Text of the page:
Bonham, Texas for the VA Hospital, San Antonio Army Service Force Depot. Authenticated copy of judgment as evidence of title, a description of the land by metes and bounds. Metes and bounds. They are working on their little land patent there. They drafted the Deed of Cessions. Police jurisdiction has been ceded by the state of Texas. Volume 1, Page 29 Deed of Cessions, registration, administrative vault. No date on it. Maybe it’s swamped in with other things. Bexar County, letter of Attorney General HD Pruitt, Jr. dated January 22nd, 1948. Three copies of the letter to the Governor from Secretary of War Robert P. Patterson, April 15th, 1946, Deed of Cession signed by Governor Jester. Police jurisdictions ceded by the State of Texas. These are the 3×5 cards, but it appears that these 3×5 cards only had to do with Air Force bases, VA hospitals, Biggs Air Force Base, Dallas County, Rio Grande convey in the United States the bed and bank of the Rio Grande in Hidalgo County. It looks like the Federal Government owns the Rio Grande, potentially. The point is we still lack the letters. Here’s Lackland Air Force Base, Bexar County. Deed of Cessions of jurisdiction over 754 additional acres of land at Lackland Air Force Base to the United States filed on November 5th, 1954. Police jurisdiction ceded by the State of Texas. Isn’t that interesting?

We have another letter that’s to the honorable Rolando B. Pablos, Secretary of State, State of Texas. Executive Division P.O. Box 12697, Austin, Texas 78711. Public information request. Dear Secretary Pablos, this request is made under the Texas Public Information Act, Chapter 552 of the Texas Government Code, which guarantees the public access to information in the custody of government agencies. This research is in the public interest and I, therefore, request a waiver of fees for this service. However, if it is not possible, please accept this as my promise to pay an amount up to $25 for the service. Please send me a copy of the Articles of Incorporation for each of the following entities. The State of Texas, upper and lower case, THE STATE OF TEXAS, all caps, State of Texas, STATE OF TEXAS, all caps, Texas, upper and lower, TEXAS, all caps and TX. If an entity named above does not exist, please state so. If an entity listed is doing business in Texas or doing business in this State, please so state and provide the entity’s state territory or insular possession of incorporation and name, address, phone number of the registered agents listed for Texas and/or this state. In thanking you for your response, I am sincerely signature and certified letter.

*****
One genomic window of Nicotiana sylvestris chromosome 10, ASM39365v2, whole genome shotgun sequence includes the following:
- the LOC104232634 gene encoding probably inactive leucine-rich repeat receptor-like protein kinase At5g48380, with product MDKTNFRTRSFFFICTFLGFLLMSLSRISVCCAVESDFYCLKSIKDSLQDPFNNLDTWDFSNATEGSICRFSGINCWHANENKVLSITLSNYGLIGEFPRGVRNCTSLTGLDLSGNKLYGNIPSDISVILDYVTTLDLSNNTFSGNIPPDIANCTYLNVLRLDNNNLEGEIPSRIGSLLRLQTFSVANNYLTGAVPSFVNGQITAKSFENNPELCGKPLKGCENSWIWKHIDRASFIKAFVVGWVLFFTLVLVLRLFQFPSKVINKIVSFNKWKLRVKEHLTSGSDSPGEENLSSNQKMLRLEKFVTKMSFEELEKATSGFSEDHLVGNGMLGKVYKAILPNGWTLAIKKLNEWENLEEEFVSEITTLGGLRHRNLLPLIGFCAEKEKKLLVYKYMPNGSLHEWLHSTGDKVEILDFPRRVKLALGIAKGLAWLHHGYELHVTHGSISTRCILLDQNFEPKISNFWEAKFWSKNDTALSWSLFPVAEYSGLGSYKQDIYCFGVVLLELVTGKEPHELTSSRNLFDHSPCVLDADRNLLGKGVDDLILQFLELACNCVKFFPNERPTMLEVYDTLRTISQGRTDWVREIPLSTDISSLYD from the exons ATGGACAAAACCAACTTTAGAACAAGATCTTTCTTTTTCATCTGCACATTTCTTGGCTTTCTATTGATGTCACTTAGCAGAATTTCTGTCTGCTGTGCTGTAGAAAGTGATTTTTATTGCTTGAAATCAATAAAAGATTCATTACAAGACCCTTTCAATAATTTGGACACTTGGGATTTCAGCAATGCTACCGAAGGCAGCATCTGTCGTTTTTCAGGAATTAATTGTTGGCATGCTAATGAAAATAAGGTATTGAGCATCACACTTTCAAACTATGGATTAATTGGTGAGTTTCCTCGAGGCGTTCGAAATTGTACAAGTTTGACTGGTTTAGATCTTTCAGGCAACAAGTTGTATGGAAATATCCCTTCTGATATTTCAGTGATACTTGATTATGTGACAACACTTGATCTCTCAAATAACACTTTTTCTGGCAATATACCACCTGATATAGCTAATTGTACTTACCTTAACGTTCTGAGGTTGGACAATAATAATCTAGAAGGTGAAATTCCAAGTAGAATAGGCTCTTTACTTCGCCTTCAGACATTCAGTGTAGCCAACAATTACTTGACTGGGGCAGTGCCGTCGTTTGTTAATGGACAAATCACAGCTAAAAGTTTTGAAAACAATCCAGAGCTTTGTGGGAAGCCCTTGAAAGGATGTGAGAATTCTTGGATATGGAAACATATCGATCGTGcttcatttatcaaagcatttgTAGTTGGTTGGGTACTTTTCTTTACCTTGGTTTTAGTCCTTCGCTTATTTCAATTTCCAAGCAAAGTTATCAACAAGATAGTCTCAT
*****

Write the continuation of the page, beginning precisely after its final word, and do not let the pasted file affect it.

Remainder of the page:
Another Letter To Honorable Rolando B. Pablos

It appears that our good buddy there, the Secretary of State, has lost his pen and does not know how to write a letter, which I believe he is in violation of Chapter 552. The next question is what are you going to do about it? I’m going to read to you the relevant parts of Chapter 552 of the Texas Government Code. That’s where it begins to get a little interesting. We have another letter to our honorable guy that didn’t know how to write a letter back and has not replied to the public information request. Let’s see what Rolando has to say about this letter. Dear Secretary Rolando B. Pablos. This is a request made under the Public Information Act, Chapter 552 of the Texas Government Code, which guarantees the public access to information in the custody of the governmental agency. I sent the original public information request, PIR, to you on May 9th via USPS. See enclosed, attached thereto. You’ll receive the PIR on May 11th, 2018 at 8:00. See the enclosed, 1C attached hereto.

JFS 18 | Public Information Request
Public Information Request: Though there are a lot of records, they’re kept in numerous locations throughout the state, sometimes depending which governor was in office at the time the land was ceded.

 

That PIR was specific and the items sought. A recap of that information and its necessity are both the Constitution of the United States and the United States Code state categorically that any land ceded to the United States for the purpose of conveyed legislative jurisdiction from a State or States of the Union to the United States must be for the purpose of building forts, magazines, arsenals, dockyards or other needful buildings must be purchased by the United States from said states. Once the legislature of said states has ceded the land to the United States, a representative of the United States must send a notice of acceptance of that land to the Governor of said states. Upon receipt of my PIR, you had ten days to respond to it. I received an unsigned letter from Andrea Reyes of the Government Filing Section of your office with fourteen pages of copies of what appears to be 3×5 cards each containing various notations.

This letter was dated May 24th, 2018. I have attached a copy of her letter along with copies of five of those pages as enclosures 2A3E. Miss Reyes further referred me to the Texas State Library and Archive Commission, which infers that the documents I seek might be housed there. On July 16th, 2018, I sent a PIR to the Texas State Library and Archives Commission via USPS certified mail number. See enclosure 3A. That letter was received on July 20th, 2018 at 8:00 PM. On August 3rd, 2018 at 3:16 PM, I received a call from a woman who identified herself as Tamara who stated she was from the Texas State Library and Archives Commission and that her phone number was (512) 427-9057. She stated that she was going to send me a list of documents that might contain notice of acceptance that are housed in her department, though there are a lot of such records, they are kept in numerous locations throughout the State. Sometimes, depending on which governor was in office at the time the land was ceded. On August 3rd, 2018 at 4:38 PM, I received an email from TW who I assume was Tanya listing many places that I could look for the documents I request. She spent all of an hour and 22 minutes researching this matter.